Yes that's what I meant. At what point does it hurt performance. As far as day to day drivability....well I'm used to extremely low cars. My bone stock mazda 5 just had a bit of wheel gap. These thunderbirds are insanely high.
 

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> 2" drop and you're looking at performance/driveablility issues. The question was answered.

Springs aren't the only variable though; shocks and bushings also play a major role.

Do some looking around in the suspension forum. These questions have been asked and answered many times over the years.
 

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These thunderbirds are insanely high.
I dunno, all the lowering my 1991 Cougar XR7 has (with the JJJJ springs!) is age, and I STILL can't get out of some driveways without angling carefully because it'll drag.

Insanely high is a stock Ram anything nowadays - gotta have a ladder for this fat boy to get into'em. I still have to slide down a bit into the Cougar.

But eh. Your car. Take it to the ground if you wish. !I! think it's silly as long as it drives on the road, but for a show car, that's cool.

RwP
 

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I think the more accurate statement would be these cars have insanely large wheel openings, which make them look higher than they actually are. These cars are super low compared to most cars made today, only exceptions being Corvette type sportscars. 2" of drop pretty much leaves only a fistful of room under these cars.
 

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I think the more accurate statement would be these cars have insanely large wheel openings, which make them look higher than they actually are. These cars are super low compared to most cars made today, only exceptions being Corvette type sportscars. 2" of drop pretty much leaves only a fistful of room under these cars.
I was just checking it out last night and measuring and I can say I agree with this. Maybe just fill those voids up with some 19s or something. I don't know.
 

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With the Tokico springs and blues, I can't get my 3t floor jack under the car; I have to hit ramps first.

They're ~2" drop, iirc. They look great with 16" wheels.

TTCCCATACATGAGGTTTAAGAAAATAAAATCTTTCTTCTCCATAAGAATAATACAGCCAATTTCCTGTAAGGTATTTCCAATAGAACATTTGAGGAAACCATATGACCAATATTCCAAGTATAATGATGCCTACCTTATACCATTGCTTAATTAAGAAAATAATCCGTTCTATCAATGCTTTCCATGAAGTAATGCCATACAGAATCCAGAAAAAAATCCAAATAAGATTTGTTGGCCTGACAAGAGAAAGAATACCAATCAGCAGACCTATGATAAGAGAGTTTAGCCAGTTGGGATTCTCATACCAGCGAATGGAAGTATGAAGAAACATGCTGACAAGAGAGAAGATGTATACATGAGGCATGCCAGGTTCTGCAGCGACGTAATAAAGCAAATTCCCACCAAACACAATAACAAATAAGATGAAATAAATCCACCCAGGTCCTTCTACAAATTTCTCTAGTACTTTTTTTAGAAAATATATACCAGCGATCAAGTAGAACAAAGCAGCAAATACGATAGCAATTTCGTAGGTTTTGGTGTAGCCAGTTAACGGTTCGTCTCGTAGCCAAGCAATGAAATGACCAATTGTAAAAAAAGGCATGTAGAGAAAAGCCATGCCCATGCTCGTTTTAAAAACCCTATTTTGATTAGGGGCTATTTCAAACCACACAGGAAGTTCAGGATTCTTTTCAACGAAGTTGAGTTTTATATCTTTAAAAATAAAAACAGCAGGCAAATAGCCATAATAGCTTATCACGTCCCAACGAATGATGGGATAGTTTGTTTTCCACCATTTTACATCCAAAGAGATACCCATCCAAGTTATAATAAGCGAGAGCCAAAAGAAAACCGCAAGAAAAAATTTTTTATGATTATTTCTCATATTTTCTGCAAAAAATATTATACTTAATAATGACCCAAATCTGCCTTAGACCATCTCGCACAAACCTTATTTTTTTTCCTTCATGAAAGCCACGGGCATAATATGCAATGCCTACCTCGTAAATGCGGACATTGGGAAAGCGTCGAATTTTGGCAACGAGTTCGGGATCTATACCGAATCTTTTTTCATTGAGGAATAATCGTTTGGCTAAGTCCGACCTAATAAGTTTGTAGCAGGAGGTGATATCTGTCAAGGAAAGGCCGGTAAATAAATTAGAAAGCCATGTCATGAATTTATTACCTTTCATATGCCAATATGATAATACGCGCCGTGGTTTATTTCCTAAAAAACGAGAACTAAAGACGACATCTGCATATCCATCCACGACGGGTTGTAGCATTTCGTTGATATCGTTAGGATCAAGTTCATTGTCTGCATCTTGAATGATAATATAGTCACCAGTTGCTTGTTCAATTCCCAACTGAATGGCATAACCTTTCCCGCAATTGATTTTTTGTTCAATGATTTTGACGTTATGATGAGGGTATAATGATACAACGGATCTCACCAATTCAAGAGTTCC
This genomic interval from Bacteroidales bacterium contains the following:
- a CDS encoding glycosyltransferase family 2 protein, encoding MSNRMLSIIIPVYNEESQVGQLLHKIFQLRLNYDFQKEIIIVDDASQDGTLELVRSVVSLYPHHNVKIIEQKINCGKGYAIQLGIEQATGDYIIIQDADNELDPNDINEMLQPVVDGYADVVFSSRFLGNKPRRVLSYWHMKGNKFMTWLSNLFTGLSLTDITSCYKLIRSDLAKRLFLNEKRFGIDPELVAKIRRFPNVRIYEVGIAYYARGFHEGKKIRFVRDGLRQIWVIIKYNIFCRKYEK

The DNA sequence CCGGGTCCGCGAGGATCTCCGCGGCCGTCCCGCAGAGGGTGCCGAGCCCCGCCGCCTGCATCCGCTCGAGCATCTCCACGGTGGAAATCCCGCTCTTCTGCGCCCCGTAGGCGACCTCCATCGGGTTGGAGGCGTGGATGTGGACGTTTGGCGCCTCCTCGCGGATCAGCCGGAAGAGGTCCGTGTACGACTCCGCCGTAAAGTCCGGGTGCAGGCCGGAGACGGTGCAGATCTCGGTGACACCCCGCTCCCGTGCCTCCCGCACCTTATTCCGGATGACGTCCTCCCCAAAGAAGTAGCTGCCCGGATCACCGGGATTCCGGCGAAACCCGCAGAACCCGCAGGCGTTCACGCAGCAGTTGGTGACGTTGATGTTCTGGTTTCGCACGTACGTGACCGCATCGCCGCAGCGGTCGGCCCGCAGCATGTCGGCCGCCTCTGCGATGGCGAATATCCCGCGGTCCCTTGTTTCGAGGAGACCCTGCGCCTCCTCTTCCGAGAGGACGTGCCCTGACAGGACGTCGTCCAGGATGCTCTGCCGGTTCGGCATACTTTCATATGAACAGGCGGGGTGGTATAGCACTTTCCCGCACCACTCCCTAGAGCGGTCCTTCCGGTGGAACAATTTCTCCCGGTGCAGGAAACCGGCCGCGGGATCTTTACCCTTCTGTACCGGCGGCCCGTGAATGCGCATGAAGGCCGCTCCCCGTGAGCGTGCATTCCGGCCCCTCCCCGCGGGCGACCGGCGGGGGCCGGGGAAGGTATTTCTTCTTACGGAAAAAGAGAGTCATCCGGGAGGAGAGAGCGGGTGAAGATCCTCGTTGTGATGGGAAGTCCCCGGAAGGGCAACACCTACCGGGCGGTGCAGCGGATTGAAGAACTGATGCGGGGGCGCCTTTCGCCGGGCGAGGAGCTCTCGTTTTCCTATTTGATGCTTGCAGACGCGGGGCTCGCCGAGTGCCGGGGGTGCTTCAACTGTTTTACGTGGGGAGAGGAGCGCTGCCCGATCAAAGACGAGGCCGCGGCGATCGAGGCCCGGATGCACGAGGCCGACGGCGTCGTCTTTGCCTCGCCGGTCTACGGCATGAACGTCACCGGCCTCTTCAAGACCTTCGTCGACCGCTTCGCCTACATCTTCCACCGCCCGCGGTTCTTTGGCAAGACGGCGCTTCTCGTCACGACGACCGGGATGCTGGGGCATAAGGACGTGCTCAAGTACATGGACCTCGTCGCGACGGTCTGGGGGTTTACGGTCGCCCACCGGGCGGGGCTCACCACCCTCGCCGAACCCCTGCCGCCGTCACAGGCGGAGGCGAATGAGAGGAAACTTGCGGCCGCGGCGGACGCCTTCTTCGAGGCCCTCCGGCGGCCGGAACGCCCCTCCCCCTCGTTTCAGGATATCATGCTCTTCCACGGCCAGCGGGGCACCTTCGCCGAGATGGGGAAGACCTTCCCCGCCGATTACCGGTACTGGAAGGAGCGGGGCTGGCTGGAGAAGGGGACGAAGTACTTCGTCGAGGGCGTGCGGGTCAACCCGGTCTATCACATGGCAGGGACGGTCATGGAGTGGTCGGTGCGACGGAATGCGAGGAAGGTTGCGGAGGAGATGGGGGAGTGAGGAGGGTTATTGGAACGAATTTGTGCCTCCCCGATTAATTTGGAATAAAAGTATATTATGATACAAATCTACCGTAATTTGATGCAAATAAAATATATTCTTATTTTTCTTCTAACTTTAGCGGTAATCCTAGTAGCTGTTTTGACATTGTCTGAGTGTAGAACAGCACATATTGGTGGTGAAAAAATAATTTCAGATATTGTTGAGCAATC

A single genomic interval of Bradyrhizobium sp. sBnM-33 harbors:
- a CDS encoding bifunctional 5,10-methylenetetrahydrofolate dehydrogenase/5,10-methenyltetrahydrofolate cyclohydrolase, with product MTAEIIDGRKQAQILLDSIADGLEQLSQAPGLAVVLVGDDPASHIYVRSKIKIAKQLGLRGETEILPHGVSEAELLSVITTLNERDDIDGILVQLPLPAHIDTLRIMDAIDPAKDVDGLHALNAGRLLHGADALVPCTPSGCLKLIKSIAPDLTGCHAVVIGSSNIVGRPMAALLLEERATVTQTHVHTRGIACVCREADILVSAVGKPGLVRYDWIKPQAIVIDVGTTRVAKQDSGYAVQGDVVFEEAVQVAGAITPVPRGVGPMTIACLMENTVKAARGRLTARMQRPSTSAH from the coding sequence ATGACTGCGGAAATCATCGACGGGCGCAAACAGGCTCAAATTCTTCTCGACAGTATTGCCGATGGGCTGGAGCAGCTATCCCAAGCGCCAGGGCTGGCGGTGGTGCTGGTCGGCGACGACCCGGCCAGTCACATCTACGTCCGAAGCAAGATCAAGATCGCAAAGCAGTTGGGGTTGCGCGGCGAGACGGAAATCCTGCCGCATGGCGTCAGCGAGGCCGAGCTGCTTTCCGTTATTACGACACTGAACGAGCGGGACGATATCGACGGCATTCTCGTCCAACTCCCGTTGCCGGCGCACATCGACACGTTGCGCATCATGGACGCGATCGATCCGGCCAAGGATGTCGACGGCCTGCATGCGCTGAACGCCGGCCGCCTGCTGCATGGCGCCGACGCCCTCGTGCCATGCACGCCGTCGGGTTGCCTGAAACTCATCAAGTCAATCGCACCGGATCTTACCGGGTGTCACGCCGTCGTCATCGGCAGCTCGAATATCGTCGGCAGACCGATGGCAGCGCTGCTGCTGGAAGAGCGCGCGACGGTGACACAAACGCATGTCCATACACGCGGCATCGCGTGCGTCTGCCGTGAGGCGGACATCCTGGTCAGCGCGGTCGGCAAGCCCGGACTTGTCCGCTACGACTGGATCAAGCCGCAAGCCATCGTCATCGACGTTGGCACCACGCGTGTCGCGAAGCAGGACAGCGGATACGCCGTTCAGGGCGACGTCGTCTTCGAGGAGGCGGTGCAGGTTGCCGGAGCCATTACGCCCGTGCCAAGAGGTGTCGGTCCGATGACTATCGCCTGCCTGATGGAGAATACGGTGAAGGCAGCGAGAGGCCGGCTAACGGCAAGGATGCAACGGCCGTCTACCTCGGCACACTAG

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My 92 Sport I bought in 2006 from the original owner up the oad had 130K on it then. I soon cut the JJJJ springs by 1 full coil in front on bottom end and then smoothed the tip, I did the rear coils 5/8 of a coil (that's 45 degrees past 1/2 coil looking at it end wise) which lowered it beautifully and she still rides great. I installed new Tokico blues at the same time ... all this in early 2007 as I recall. I also placed the last 3" of cut end on the rear in the spring bucket out nearest the rear sheel end of LCA as the anghle there suits the spring end. Near 1.75 or 2" drop, just enough to close the fender gap at top and make it look more "even" and 2" is about the max drop you want on a street driven MN12. I "snuck" up on my cuts in two sessions.

Liked it so well, when I bought the '95 I also looked for and found a set of JJJJ springs from a '96 or '97 and cleaned them and cut them the same .... just haven't put them on yet. Have new shocks too, but the '95 only had 51K miles when I got it. But here real soon, gonna swap them.
 

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My 95 was as low as I could get it. I think it came out to be 2.5 lower in front and 2.25 in back. I think the shop I got them from put in v-6 springs or something. I lived in San diego where the streets are for the most part even. I could not go over 6 inch speed bumps, deep drive ways or anything higher then a turned over beer can. I scraped everything, and when I added my three kids and wife it was freeway or nothing. The nose on these things sticks out a long way, is seems the nose is longer then a mazda 5. You will regret it...